Arriving in Riga to meet Latvian Prime Minister Maris Kučinskis straight from talks with UK Prime Minister Theresa May in London, both Tusk and Kučinskis stressed that the UK would only get post-'Brexit' access to the EU's prized single market if it continued to ensure existing freedoms to EU citizens.
"I know that Brexit is a particular concern for Latvia as so many of your citizens reside in the UK," Tusk said.
"Our goal is clear - to establish the best possible relations between the EU and the UK. It is obvious that once the negotiations begin, securing the rights of EU citizens in the UK will be a key objective for us and it's equally clear that our future relationship with the UK requires a balance of rights and obligations."
"Any access to the single market must be based on the four freedoms, including the freedom of movement," Tusk said.
The four freedoms in question are the free movement of people, goods, services and capital.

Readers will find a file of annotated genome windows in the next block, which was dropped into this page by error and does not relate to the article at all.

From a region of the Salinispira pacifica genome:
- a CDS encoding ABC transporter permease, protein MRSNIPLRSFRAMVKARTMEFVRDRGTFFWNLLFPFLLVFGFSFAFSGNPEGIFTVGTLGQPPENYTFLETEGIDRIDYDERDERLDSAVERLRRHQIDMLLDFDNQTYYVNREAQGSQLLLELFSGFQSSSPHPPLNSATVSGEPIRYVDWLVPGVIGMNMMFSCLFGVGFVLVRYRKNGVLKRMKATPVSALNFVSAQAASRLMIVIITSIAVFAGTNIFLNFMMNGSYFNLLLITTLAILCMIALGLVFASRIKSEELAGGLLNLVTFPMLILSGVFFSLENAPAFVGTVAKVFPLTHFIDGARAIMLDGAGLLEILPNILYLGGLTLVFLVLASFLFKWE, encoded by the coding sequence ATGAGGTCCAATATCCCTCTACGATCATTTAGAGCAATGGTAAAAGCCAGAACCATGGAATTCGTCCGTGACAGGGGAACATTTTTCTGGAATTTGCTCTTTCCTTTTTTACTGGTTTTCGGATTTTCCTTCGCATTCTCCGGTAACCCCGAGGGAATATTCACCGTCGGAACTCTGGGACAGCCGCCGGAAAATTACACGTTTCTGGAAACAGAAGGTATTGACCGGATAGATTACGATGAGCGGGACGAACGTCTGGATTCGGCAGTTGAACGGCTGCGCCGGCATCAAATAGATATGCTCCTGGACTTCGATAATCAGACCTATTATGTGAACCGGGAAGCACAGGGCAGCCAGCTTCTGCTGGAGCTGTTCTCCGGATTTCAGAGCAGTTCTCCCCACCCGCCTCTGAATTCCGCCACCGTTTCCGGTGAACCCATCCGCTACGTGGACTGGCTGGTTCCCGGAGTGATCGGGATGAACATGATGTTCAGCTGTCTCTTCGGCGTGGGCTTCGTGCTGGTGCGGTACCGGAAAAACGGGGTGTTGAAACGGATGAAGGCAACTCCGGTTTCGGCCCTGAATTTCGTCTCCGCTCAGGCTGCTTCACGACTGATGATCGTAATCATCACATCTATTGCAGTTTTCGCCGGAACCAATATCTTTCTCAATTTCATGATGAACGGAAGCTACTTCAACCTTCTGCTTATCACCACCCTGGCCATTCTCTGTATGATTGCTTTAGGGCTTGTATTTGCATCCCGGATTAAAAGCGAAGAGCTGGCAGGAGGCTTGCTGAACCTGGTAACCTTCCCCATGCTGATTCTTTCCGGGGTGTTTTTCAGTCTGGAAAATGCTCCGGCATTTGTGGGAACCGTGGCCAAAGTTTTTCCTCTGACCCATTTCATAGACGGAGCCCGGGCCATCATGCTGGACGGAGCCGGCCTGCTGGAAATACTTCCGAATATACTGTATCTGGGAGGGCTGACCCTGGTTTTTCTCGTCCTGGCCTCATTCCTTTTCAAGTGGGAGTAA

"But the negotiations cannot begin until the UK activates the process for withdrawal. Article 50 of the Treaty is very clear. In fact it is there to protect the interests of the countries remaining in the EU," Tusk added.
"I told Prime Minister May that I am convinced that it is in everyone's best interests that we start the negotiations soon to reduce and eventually end the uncertainty."
In what appeared to be a coordinated message ahead of a meeting of EU leaders (excluding the UK) in Bratislava on September 16 Kučinskis also stressed that without continued freedom of movement for EU citizens, the UK can forget about unrestrained market access.
"The new deal between the European Union and the United Kingdom must strike a balance between rights and obligations. Access to the single market can be granted only if the four basic freedoms are respected," he said.
The EU also needed to make "real progress in strengthening its external borders," at the Bratislava meeting, Kučinskis said.
Watch the statements below.